If you are a data scientist who wants to capture data from such web pages then you wouldn’t want to be the one to open all these pages manually and scrape the web pages one by one. To push away the boundaries limiting data scientists from accessing such data from web pages, there are packages available in R.
The more data you collect, the better your models, but what if the data you want resides on a website? This is the problem of social media analysis when the data comes from users posting content online and can be very unstructured. While there are some websites who support data collection from their web pages and have even exposed packages and APIs (such as Twitter), most of the web pages lack the capability and infrastructure for this. If you are a data scientist who wants to capture data from such web pages then you wouldn’t want to be the one to open all these pages manually and scrape the web pages one by one. To push away the boundaries limiting data scientists from accessing such data from web pages, there are packages available in R. They are based on a technique known as ‘Web scraping’ which is a method to convert the data, whether structured or unstructured, from HTML into a form on which analysis can be performed. Let us look into web scraping technique using R.
Harvest Data with “rvest”
Before diving into web scraping with R, one should know that this area is an advanced topic to begin working on in my opinion. It is absolutely necessary to have a working knowledge of R. Hadley Wickham authored the rvest package for web scraping using R which I will be demonstrating in this article.The package also requires ‘selectr’ and ‘xml2’ packages to be installed. Let’s install the package and load it first.
#Installing the web scraping package rvest install.packages("rvest") library(rvest)
The way rvest works is straightforward and simple. Much like the way you and me manually scrape web pages, rvest requires identifying the webpage link as the first step. The pages are then read and appropriate tags need to be identified. We know that HTML language organizes its content using various tags and selectors. These selectors need to be identified and marked so that their content is stored by the rvest package. We can then convert all the scraped data into a data frame and perform our analysis. Let’s take an example of capturing the content from a blog page – the PGDBA wordpress blog for analytics. We will look at one of the pages from their experiences section. The link to the page is: http://pgdbablog.wordpress.com/2015/12/10/pre-semester-at-iim-calcutta/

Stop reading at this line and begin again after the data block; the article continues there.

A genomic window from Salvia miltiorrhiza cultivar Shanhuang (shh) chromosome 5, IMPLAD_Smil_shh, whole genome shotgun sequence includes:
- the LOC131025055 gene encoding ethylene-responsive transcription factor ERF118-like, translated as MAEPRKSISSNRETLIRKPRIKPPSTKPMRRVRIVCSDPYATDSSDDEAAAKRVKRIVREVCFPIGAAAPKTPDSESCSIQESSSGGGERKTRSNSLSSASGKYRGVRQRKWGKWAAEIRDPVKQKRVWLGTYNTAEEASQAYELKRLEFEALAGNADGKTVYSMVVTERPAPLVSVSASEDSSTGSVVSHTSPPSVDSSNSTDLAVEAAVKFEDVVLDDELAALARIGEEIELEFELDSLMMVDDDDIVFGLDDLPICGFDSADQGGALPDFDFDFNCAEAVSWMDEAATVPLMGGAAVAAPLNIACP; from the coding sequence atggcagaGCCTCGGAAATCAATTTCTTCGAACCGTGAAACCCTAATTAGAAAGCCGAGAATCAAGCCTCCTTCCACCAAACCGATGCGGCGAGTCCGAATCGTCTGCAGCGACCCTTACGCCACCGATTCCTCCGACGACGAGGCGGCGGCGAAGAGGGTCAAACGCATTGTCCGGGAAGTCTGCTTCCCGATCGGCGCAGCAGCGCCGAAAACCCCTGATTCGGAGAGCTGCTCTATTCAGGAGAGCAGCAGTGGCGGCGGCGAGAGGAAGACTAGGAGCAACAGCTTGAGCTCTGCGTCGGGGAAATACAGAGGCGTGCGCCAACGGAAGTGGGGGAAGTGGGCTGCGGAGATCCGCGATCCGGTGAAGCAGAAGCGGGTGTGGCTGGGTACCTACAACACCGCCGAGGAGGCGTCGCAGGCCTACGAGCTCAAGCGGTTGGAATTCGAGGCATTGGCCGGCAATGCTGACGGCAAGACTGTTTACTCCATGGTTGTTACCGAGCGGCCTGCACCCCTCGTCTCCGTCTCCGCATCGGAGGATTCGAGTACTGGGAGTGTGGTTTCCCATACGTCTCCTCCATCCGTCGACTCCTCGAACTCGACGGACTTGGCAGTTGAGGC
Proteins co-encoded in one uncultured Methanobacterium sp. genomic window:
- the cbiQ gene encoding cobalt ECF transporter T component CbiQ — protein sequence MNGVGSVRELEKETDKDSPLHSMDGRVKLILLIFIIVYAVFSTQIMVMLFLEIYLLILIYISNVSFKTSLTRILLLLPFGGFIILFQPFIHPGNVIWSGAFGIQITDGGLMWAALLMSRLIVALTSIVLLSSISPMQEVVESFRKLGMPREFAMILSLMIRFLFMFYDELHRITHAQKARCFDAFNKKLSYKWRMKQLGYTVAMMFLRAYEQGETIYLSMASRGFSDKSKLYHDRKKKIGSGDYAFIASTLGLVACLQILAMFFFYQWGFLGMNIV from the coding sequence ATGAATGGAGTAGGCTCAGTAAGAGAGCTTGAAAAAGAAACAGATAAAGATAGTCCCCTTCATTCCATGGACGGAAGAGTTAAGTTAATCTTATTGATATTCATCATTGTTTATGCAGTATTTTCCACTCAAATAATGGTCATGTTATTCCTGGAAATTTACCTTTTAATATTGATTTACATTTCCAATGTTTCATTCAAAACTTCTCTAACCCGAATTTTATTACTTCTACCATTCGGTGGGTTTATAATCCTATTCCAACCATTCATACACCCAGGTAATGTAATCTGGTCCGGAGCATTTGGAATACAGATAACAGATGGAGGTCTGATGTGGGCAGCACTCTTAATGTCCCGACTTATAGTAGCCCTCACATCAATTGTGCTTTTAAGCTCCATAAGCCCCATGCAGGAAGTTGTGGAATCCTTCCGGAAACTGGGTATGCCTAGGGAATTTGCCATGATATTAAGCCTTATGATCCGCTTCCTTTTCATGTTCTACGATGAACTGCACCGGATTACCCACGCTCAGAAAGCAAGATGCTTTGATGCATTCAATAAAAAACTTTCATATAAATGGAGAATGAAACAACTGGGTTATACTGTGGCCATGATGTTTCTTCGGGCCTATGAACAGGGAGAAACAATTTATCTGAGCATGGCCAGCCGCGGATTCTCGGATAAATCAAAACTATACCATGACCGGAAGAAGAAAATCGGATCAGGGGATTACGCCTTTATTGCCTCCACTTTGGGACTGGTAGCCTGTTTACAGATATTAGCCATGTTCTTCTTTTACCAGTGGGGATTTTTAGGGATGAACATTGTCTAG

As the first step mentioned earlier, I store the web address in a variable url and pass it to the read_html() function. The url is read into memory similar to the way we read csv files using read.csv() function.
#Specifying the url for desired website to be scrapped url <- 'http://pgdbablog.wordpress.com/2015/12/10/pre-semester-at-iim-calcutta/' #Reading the HTML code from the website webpage <- read_html(url)
Not All Content on a Web Page is Gold – Identifying What to Scrape
Web scraping starts after the url has been read. However, a web page can contain a lot of content and we may not need everything. This is why web scraping is performed for targeted content. For this, we use the selector gadget. The selector gadget now has an extension in chrome and is used to pinpoint the names of the tags which we want to capture. If you don’t have the selector gadget and have not used it, you can read about it using the command in R. You can also install the gadget by going to the website http://selectorgadget.com/
#Know about the selector gadget vignette("selectorgadget")
After installing the selector gadget, open the webpage and click on the content which you want to capture. Based on the content selected, the selector gadget generates the tag which was used to store it in HTML. The content can then be scraped by mentioning the tag (also known as CSS selector) in html_nodes() function and converting it into html_text. The sample code in R looks like this: